Bitcoin evangelist Joe Hall tells The Agenda why he thinks BTC will conquer the world

Bitcoin evangelist Joe Hall tells The Agenda why he thinks BTC will conquer the world

“Bitcoin has such a marketing problem.” 

At least, that’s what came to mind for Bitcoin (BTC) advocate and Cointelegraph reporter Joe Hall when he was asked about the weaknesses and strengths of the popular cryptocurrency.

While not labeling himself a “Bitcoin maximalist,” Hall believes that most people — including crypto OGs — are shockingly unaware of what Bitcoin can do; and for this reason, he questions the necessity and future of most altcoin projects.

“They’re doing it with imperfect solutions that in the long term will rug-pull them or close enough to that. Because, let’s be honest, all of these crypto projects eventually collapse into Bitcoin, or they eventually collapse full stop. I mean, we saw enough of that last year. And, you know, in 10, 15, 20, maybe 40 years’ time, will Bitcoin still be running? 1,000%. Will Ethereum still be running? Question marks. And will the other 20-ish thousand crypto projects still be going strong? I’m pretty confident they won’t be.”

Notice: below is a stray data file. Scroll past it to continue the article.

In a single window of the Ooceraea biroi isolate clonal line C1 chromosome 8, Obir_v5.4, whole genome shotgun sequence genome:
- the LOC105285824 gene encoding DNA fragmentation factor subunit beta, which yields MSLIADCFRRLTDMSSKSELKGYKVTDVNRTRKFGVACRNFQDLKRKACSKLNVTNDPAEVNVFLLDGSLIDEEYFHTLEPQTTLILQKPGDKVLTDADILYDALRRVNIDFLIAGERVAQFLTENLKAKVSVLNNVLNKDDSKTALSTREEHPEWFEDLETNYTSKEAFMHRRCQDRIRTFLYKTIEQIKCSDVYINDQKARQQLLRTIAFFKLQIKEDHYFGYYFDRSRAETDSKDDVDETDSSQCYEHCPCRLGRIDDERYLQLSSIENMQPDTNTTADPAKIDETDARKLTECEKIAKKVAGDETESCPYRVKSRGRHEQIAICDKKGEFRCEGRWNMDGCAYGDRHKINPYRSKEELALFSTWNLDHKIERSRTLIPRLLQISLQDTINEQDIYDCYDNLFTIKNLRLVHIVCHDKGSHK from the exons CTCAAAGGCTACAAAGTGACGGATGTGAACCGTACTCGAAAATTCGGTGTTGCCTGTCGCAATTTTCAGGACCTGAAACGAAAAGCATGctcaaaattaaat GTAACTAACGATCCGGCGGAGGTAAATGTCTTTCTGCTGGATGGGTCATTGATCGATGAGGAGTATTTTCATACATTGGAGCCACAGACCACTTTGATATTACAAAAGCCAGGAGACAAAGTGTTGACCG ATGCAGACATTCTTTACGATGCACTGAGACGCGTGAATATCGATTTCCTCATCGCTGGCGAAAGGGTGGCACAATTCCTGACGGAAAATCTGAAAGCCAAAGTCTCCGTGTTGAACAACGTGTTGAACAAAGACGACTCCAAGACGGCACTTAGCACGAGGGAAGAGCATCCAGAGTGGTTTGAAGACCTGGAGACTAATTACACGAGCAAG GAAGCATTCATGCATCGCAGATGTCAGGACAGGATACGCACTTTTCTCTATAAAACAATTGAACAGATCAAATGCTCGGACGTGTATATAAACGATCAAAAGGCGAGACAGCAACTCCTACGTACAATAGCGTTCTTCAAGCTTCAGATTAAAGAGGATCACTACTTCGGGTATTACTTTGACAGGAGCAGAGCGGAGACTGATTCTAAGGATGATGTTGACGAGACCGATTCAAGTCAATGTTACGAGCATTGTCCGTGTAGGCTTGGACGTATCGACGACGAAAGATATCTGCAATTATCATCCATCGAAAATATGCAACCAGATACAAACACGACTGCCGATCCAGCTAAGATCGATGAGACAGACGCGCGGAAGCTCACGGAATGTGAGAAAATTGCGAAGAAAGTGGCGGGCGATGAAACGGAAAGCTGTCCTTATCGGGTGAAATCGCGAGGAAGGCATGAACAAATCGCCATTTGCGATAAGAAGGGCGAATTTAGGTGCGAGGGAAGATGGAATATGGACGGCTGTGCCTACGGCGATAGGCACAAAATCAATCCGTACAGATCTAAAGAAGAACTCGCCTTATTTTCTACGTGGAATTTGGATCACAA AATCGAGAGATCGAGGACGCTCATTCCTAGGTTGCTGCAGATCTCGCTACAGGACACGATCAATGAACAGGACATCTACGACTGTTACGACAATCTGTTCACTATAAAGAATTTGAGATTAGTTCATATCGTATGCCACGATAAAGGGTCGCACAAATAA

Hall proved his point by asking co-hosts Jonathan DeYoung and Ray Salmond to open up their Bitcoin Lightning wallets to accept the equivalent of $5 in satoshis. And after DeYoung downloaded the wallet and received the payment, both co-hosts were astonished at the speed of the transaction.

On Episode 13 of The Agenda podcast, Salmond and DeYoung spoke with Hall about his views on Bitcoin adoption and its “marketing problem,” his ultimate vision of how Bitcoin could eventually conquer the financial world, and how his experience as a Bitcoin evangelist has connected him with people all around the world.

It’s more than just money

Hall believes that Bitcoin is more than just money: It’s a revolution, a lifestyle, a binder of people and a builder of community.

Hall said:

“Bitcoin, to me, in my own words: It’s an expression of how we approach the world, I guess. I mean, it’s had an impact on me, in terms of my approach to people, to different cultures and in the way in which I interact with people — despite the fact that it is just a bunch of code on a screen. And because it’s rewired the way in which I look at the world and consider things, it’s taught me to be more skeptical and to not take things at face value. But it’s also delivered a lot of hope and a lot of sort of meaning to my existence that perhaps wasn’t there previously.”